New policy aims to densify Vancouver's single-family neighbourhoods

Jun 21 2018, 8:17 pm

A new policy endorsed by Vancouver City Council yesterday will literally make room for new housing across low-density neighbourhoods in the city.

‘Making Room’ will pack in 10,000 homes within the city’s single-family housing neighbourhoods, with the unit mix targeted at 1,000 coach houses, 5,000 townhouses, and 4,000 laneway houses. These developments are intended to be light infill opportunities; no large redevelopments are intended under this policy direction.

This policy strives to fill the gap left by the so-called “missing middle” between single-family homes and higher density homes, providing more housing choice for families, downsizing seniors, and other households. Greater densities will still be encouraged for sites near a major arterial route.

“Council approved several quick start actions, including adding duplex as a new housing option in single family areas across the city,” said Paula Huber, Senior Planner for the city. “Secondary suites, laneway houses and character infill opportunities already exist as housing options in single-family neighbourhoods, and the duplex option would offer another ‘menu’ choice for property owners.”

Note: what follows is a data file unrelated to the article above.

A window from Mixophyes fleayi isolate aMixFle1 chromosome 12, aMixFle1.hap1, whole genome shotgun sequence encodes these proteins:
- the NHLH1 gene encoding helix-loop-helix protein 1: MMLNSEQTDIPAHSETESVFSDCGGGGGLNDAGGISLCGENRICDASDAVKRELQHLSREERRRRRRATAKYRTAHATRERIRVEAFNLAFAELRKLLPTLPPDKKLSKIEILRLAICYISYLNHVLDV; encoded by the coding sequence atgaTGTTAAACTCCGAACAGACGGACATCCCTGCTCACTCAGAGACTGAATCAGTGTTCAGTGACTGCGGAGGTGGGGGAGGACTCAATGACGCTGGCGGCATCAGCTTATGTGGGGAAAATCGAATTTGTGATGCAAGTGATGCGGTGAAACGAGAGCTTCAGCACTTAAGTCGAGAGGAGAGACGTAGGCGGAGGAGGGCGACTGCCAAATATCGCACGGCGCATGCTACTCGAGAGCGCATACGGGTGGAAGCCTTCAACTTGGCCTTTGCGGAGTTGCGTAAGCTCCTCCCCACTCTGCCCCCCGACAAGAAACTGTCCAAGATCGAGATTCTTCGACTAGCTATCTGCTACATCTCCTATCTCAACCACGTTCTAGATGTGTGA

Over the coming year, city staff will conduct mapping work in neighbourhoods to examine areas that have good proximity to transit, shopping, schools, parks, and amenities. This evaluation will identify the greatest opportunities for increasing housing density while providing the lease impact.

They will also develop principles and criteria to identify locations for densification and engage residents. A report detailing findings and recommendations will be sent to City Council in June 2019.

Additionally, staff have been asked to offer options on triplex, quadplexes, and multi-unit buildings in areas zoned with RS and RT designations and to provide incentives for rental, co-ops, land trusts, and co-housing in low-density neighbourhoods.

There will be a report on details for referral of the plan to a public hearing on July 24. As well, there will be a staff proposal next month to make changes to the Laneway Housing Program so that the process to build laneway homes can perform easier and simpler.

This is all part of the city’s strategy of enabling the catalysts required to build 72,000 new homes over the next decade to combat the housing affordability and supply crisis.

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